Over the past week or so I rediscovered the album La Musica Negra by the band Verbena, a group that you probably missed unless you were one of those people who couldn’t miss an episode of MTV’s 120 Minutes viewers back in the day. For me the band burst onto the scene with their 1999 album Into The Pink which was most notable at the time for being produced by Dave Grohl, an artist who I was rather obsessed with at that time for his work with Nirvana and Foo Fighters. I gave Verbena a chance and Into The Pink was a great rock album for me at that point in my life. I was just discovering and understanding 3 piece rock bands and this was the perfect combination of that sound in a modern alternative rock setting. I put Verbena on my list of bands to pay attention to and in those very early internet days I did my best to follow them. (PS: their debut Souls For Sale came out in 1997 and for some reason I completely missed that album.)
2003 saw the release of the band’s third and so far final release La Musica Negra. At that point I lost my connection with the band (despite one time Weezer bassist Mikey Sharp briefly joining their ranks for a little bit) but I was excited to hear the album when I heard the first single, the catchy, slightly jangly, and full on rockin’ “Way Out West”. From the chiming looped guitars at the beginning to the full on rock the band brought (with new bassist Nick Daviston) throughout the whole song I was instantly hooked. I got La Musica Negra on the day it was released and it quickly became one of those “ooooh they’re onto something here” albums.
The album is a delight to listen to from front to back. The sheer rock power never lets up from the first track and even manages to keep it going but in a totally different but equally as powerful way on the slower songs. Scott Bondy’s (these days known as A.A. Bondy) songwriting is one of the major highlights of this album. It was clear on Into The Pink that he had great songwriting skills but it is on this album where they are fully out there. The tracks are full of heart & soul. While they’re not going all out there on chord progressions and melodies and reinventing music with those elements what Bondy is doing is taking what has already been established and putting his very unique and very good touch on it. Bondy’s a born Southerner and elements of Southern rock and that twang come into his music. For someone like me who has avoided all kinds of Southern rock his whole life it’s nice to finally embrace something that embraces that idea. But La Musica Negra isn’t southern rock…it just hints at it while putting it’s own unique stamp on the music. It’s a really impressive and very listenable combo of some great things. Bondy is a great songwriter and his work in Verbena is at its highest here. The biggest song for me is “All The Saints”, a soaring mid tempo rock song featuring absolutely perfect songwriting topped off with a performance that may be the band’s best. It is PERFECT.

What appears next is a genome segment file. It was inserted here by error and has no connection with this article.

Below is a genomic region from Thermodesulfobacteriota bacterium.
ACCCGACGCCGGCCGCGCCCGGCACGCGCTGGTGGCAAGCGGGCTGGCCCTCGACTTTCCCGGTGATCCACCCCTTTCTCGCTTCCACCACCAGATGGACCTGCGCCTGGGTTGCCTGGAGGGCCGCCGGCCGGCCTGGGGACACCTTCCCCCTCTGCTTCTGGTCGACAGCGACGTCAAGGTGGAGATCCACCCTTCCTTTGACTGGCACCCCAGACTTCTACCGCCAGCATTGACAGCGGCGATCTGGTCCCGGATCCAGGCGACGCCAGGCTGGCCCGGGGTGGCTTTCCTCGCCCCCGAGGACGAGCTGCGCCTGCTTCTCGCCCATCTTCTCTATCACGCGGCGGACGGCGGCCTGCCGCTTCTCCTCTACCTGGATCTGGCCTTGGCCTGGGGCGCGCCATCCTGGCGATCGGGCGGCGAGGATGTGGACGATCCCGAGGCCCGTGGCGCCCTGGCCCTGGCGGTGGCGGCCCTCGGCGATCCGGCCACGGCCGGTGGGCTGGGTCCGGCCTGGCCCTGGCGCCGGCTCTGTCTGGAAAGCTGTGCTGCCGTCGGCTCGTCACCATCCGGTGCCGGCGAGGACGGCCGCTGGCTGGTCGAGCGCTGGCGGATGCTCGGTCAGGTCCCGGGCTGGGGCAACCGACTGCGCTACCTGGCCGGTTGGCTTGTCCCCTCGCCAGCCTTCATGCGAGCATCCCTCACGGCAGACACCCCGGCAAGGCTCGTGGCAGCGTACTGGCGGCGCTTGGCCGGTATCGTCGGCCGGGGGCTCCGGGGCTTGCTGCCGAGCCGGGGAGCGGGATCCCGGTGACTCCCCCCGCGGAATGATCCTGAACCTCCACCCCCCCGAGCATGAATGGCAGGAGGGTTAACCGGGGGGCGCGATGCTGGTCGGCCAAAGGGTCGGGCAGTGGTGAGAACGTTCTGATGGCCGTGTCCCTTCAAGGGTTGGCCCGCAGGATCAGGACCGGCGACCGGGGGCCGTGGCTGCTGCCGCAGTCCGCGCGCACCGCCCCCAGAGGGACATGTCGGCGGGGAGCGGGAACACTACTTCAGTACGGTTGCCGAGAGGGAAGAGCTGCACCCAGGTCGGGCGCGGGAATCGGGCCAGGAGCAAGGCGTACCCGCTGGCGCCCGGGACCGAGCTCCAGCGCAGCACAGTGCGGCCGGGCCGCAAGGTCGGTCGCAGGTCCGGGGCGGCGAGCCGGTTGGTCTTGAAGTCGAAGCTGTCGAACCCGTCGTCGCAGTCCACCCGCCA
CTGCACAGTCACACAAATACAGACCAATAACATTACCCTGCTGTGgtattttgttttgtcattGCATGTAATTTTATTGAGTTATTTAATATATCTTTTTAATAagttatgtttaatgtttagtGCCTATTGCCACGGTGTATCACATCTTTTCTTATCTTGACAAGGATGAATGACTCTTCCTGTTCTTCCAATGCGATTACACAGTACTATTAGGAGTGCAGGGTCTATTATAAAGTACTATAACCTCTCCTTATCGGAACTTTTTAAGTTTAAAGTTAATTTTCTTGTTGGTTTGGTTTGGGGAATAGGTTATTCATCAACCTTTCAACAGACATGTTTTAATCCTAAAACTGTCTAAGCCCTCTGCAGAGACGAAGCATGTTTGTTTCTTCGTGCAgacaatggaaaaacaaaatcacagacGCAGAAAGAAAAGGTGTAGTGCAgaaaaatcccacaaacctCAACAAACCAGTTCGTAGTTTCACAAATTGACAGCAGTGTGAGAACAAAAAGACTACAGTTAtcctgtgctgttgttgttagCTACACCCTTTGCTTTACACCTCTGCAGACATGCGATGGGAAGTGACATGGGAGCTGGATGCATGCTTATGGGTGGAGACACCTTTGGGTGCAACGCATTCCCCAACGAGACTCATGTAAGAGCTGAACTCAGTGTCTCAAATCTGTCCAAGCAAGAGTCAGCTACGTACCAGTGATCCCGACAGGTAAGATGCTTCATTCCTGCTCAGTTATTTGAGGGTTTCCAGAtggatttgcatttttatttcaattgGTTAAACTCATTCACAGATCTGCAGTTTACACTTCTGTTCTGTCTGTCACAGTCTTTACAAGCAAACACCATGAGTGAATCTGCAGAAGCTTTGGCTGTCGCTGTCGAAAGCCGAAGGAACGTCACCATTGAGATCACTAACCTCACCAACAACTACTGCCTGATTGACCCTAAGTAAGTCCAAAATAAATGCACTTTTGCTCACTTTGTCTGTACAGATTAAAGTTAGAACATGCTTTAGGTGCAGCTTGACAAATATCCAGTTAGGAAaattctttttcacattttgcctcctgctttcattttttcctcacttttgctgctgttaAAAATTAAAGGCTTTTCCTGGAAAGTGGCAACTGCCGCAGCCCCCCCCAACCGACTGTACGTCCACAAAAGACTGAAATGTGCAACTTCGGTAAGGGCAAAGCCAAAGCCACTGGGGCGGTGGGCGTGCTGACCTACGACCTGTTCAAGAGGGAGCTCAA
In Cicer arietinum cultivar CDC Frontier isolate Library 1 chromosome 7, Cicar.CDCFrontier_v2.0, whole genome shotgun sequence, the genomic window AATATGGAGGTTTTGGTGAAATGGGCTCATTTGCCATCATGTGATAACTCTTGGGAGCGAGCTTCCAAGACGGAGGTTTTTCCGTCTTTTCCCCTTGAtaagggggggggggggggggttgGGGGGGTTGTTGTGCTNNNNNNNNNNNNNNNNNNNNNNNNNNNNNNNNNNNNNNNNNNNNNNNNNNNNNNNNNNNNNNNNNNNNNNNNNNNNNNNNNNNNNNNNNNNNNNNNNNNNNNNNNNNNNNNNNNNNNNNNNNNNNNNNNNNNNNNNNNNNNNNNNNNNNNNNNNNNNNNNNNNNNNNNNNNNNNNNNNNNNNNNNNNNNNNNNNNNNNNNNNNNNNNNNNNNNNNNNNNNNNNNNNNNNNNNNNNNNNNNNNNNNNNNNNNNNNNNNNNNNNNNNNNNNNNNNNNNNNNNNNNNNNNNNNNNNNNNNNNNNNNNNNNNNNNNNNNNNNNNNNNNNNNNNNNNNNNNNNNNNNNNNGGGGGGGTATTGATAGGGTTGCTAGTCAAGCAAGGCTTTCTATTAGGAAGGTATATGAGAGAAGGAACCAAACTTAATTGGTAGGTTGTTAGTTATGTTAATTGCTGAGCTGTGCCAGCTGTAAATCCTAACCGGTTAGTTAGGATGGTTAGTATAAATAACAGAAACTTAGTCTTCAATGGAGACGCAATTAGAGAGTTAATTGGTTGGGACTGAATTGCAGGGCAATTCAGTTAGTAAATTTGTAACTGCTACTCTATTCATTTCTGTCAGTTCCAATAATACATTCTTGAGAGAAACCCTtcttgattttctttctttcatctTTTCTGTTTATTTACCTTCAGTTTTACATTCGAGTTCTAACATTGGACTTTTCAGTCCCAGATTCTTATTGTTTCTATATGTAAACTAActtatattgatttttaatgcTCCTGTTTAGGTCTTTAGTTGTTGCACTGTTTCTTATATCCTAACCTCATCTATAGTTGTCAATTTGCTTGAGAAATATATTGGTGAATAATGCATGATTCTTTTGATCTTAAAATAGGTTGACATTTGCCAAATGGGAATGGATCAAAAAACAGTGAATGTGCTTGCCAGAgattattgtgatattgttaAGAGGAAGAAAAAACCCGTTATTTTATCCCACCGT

I’m also equally impressed by the drumming on this album from Verbena’s only drummer Les Nuby. It hits hard, it sounds great, and it drives these amazing songs forward. Combining his drum work on this album with Bondy’s stellar songwriting takes the songs to a new level. It works and I can’t stop listening to it and air drumming along as I walk around my town every night.
La Musica Negra was the band’s final album. A huge part of me hopes that they’ll get back together and do something again, but I think that moment has passed. Nuby has got his own studio and makes great music with the band Vulture Whale and Bondy is out on his own and deep into his solo career. I don’t know what happened to their former bassists. Both Nuby and Bondy’s post Verbena stuff is great and I highly recommend you check it out.